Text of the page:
THE BANDIT is a celebration of film and friendship
Jesse Moss’ 2016 boisterous documentary THE BANDIT works on two levels. On one its a glowing celebration of the 1977 Southern Fried action-comedy classic SMOKEY AND THE BANDIT, on the other it’s a look at the meaningful friendship between star Burt Reynolds and director/stuntman Hal Needham. The movie speeds along at a rapid pace, much like the iconic black and gold Trans Am that Burt drove in the movie. We get to see the colorful history of both Burt and Hal’s early careers and how they finally intersected and created one of the most popular movies of the 20th century.
Burt Reynolds was a good ol Florida boy who’s father, the Riviera Beach chief of police, brought him up in a strict fashion. It was evident that their stormy relationship affected him greatly in his life. Burt had been a football star in high school but after an injury while attending FSU he was sidelined. Burt wasn’t even into drama class but something clicked when he got on stage. When his junior college drama teacher oddly chose him for a part in the play Outward Bound, he won the 1956 Florida State Drama Award for his performance in the play. It was certainly clear from this event that he had a flair for being a showman. Following a stint doing summer stock, Burt held several odd jobs but soon he was on the path to acting professionally appearing on TV series like Riverboat and Gunsmoke. While on the set, Burt seemed to gravitate to the stunt performers who were mostly athletes like he had been. He took an interest to this side of the entertainment business, even doing some stuntwork himself. It was here that he met Hal Needham, who would double for him, and the two became fast friends.
Hal Needham (1931-2013) grew up a poor farmer in the Midwest. After serving in The Korean War as a paratrooper he decided to move out to California and get into the film business. His chosen profession was working as a stuntman. Like Burt he got his start on TV Westerns and his first big break was Have Gun Will Travel where he doubled for star Richard Boone. Throughout the 60s and 70s he worked on such films as How the West Was Won, The Bridge at Remagen, McLintock!, The War Lord, and Little Big Man. In 1971, along with fellow stuntmen Glenn Wilder and Ronnie Rondell, Hal founded Stunts Unlimited. These guys were the wildmen of the film industry as they truly lived on the edge in about every aspect you could imagine. When Hal was later kicked out of his own house, he moved in with Burt. What was planned to be a brief stay turned into an 11 year residence in Burt’s guest house. Those days were clearly a very fun time for the pals as they partied a lot and had a steady stream of ladies to entertain.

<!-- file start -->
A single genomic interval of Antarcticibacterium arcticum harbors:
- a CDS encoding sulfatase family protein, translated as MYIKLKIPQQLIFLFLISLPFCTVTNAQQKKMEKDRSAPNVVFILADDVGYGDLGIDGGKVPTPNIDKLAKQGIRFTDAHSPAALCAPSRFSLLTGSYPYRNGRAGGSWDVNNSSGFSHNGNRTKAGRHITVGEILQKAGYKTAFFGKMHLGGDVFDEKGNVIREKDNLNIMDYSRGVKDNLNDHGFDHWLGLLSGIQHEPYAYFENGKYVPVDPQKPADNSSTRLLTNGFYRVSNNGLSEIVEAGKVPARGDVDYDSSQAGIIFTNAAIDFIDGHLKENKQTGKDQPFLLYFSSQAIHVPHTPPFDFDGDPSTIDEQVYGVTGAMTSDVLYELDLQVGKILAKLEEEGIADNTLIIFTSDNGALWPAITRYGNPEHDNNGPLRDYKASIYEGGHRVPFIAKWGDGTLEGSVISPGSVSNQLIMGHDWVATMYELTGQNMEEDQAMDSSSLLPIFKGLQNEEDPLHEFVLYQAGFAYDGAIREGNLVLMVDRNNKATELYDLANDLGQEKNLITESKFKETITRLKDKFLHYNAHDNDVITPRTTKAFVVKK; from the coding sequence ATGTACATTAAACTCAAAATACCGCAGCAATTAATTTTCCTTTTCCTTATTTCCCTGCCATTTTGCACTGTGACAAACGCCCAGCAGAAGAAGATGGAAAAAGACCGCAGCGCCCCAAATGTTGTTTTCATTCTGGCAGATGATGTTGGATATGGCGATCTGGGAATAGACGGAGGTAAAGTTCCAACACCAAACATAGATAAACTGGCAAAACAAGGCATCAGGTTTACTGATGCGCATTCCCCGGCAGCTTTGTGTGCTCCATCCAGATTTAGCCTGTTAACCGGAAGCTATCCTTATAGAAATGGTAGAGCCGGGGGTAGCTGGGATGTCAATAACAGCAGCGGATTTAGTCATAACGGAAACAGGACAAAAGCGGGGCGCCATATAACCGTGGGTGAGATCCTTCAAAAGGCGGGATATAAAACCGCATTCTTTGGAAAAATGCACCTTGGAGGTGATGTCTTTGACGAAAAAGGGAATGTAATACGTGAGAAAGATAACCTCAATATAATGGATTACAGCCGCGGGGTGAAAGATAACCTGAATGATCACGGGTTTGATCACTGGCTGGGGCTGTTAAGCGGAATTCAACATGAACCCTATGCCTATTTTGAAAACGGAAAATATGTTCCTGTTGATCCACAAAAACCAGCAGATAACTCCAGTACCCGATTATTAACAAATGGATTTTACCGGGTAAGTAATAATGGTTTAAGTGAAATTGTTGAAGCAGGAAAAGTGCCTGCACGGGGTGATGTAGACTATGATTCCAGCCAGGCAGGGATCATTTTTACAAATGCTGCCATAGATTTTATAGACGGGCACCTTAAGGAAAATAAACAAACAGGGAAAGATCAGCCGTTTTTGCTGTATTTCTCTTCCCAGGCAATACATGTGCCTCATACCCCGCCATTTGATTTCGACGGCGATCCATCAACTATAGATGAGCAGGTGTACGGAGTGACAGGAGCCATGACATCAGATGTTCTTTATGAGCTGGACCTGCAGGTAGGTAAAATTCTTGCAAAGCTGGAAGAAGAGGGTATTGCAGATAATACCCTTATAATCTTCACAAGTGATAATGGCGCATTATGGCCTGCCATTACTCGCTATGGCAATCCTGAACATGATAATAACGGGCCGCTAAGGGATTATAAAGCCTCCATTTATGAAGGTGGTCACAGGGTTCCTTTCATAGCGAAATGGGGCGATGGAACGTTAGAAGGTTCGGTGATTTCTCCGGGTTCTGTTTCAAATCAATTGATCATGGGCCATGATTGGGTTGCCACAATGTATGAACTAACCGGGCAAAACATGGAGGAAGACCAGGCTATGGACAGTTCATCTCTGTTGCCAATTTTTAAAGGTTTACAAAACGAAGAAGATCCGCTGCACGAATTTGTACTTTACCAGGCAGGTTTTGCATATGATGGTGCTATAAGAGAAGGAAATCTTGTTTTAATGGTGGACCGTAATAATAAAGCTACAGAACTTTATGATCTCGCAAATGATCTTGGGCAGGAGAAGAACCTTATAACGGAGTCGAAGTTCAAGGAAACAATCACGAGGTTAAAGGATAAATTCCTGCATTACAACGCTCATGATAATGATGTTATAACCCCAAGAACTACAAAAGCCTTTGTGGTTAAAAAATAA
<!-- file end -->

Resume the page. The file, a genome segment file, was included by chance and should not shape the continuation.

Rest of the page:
Although Hal loved and excelled in doing dangerous stunts he had another ambition and that was to be a film director. The early inspiration for his script Smokey and The Bandit came from a real life incident involving Coors beer which had been supplied on one of his films. It turned out in the 70s, Coors was unavailable for sale east of Oklahoma. This strange law became the motivation for the plot about two wealthy Texans named Big Enos (Pat McCormick) and Little Enos (Paul Williams) Burdette to seek out a trucker nicknamed the “Snowman” (Jerry Reed) and his best pal Bo “Bandit” Darville (Burt Reynolds) to break the law and transport the foamy booze from Texarkana, Texas to Atlanta Georgia in 28 hours. If they succeed in pulling off this crazy scheme they will get $80,000 smackeroos. Being up for anything, Bandit and Snowman accept the challenge and they hit the road. On their way they unfortunately attract the attention of the cantankerous Texas sheriff Buford T. Justice (Jackie Gleason) the “Smokey” (trucker slang for police) of the title. Bandit gets a co-passenger in Carrie aka “Frog” (Sally Field) a runaway bride who leaves Justice’s goony son Junior (Mike Henry) at the altar. This provided the movie with its romantic angle. The chemistry between Burt and Sally was right there and had an immediate electricity and tenderness.
Smokey and The Bandit became a smash hit when it was released in 1977. It was produced on a minor budget of only 5.3 million and went on to gross $126,737,428 in North America (second-highest grossing movie of 1977). The worldwide gross is estimated at over $300 million. Burt and Hal were on top of the world, the two good ol boys had made good.
THE BANDIT features both recent and archival interviews with Burt, Hal and their friends/co-workers Paul Williams, Jackie Gleason, Hal’s son David and Sonny Shroyer. If you love the wild n’ crazy 70s era of movies, you’ll want to check out this highly entertaining documentary!